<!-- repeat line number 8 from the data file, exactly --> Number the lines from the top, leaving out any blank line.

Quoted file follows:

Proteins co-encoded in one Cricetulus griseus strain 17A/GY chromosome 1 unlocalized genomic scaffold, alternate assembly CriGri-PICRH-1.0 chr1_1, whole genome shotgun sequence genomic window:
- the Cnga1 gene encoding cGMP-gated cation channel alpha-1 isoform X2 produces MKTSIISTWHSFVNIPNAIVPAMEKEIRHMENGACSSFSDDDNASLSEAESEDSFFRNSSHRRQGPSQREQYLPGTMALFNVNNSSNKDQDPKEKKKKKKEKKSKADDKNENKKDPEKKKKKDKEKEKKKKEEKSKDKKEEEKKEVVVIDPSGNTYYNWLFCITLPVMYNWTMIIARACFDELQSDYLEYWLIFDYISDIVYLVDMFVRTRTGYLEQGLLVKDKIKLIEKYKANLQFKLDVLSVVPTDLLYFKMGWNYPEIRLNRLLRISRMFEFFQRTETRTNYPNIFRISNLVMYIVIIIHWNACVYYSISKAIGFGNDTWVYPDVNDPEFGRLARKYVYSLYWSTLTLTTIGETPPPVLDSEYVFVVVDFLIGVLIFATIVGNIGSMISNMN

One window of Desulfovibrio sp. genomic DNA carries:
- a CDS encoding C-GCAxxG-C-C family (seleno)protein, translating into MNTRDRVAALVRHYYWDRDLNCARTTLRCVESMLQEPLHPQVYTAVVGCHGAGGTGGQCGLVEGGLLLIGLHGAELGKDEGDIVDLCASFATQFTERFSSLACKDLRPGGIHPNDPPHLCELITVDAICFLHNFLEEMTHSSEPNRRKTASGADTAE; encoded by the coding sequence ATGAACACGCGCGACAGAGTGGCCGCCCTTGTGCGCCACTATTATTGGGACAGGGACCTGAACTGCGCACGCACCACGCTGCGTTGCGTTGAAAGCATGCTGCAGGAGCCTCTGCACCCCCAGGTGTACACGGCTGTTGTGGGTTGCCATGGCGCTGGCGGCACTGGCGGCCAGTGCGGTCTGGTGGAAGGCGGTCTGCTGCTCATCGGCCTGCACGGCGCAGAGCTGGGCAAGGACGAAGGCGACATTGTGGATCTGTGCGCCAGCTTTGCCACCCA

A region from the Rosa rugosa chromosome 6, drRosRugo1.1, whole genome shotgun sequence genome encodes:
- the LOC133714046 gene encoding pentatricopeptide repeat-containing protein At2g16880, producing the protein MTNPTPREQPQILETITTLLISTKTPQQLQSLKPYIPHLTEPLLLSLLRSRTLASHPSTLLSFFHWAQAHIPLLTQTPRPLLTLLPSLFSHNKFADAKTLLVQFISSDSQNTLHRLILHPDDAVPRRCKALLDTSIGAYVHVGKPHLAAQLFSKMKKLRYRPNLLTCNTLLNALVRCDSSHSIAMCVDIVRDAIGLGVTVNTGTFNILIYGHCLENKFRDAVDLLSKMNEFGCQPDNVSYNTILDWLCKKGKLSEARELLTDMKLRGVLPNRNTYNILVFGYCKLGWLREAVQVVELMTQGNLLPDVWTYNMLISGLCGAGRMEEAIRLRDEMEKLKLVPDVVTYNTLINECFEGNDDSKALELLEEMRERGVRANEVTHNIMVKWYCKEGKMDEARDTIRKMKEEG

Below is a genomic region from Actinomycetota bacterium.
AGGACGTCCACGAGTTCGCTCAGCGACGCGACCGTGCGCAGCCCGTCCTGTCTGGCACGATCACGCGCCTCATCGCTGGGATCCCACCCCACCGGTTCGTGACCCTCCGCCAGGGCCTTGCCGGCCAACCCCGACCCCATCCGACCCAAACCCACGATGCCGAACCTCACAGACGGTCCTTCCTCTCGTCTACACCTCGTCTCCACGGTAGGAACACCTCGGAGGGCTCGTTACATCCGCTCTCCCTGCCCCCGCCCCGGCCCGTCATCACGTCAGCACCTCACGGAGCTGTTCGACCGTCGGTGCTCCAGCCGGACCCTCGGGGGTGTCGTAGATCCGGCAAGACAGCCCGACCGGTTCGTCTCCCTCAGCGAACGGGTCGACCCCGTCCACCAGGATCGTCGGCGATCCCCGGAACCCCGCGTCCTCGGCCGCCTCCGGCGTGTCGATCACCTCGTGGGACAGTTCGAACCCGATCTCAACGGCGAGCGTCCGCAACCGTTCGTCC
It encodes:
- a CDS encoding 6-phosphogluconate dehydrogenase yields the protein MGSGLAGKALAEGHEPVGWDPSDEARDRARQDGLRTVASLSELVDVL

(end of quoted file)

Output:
AGGACGTCCACGAGTTCGCTCAGCGACGCGACCGTGCGCAGCCCGTCCTGTCTGGCACGATCACGCGCCTCATCGCTGGGATCCCACCCCACCGGTTCGTGACCCTCCGCCAGGGCCTTGCCGGCCAACCCCGACCCCATCCGACCCAAACCCACGATGCCGAACCTCACAGACGGTCCTTCCTCTCGTCTACACCTCGTCTCCACGGTAGGAACACCTCGGAGGGCTCGTTACATCCGCTCTCCCTGCCCCCGCCCCGGCCCGTCATCACGTCAGCACCTCACGGAGCTGTTCGACCGTCGGTGCTCCAGCCGGACCCTCGGGGGTGTCGTAGATCCGGCAAGACAGCCCGACCGGTTCGTCTCCCTCAGCGAACGGGTCGACCCCGTCCACCAGGATCGTCGGCGATCCCCGGAACCCCGCGTCCTCGGCCGCCTCCGGCGTGTCGATCACCTCGTGGGACAGTTCGAACCCGATCTCAACGGCGAGCGTCCGCAACCGTTCGTCC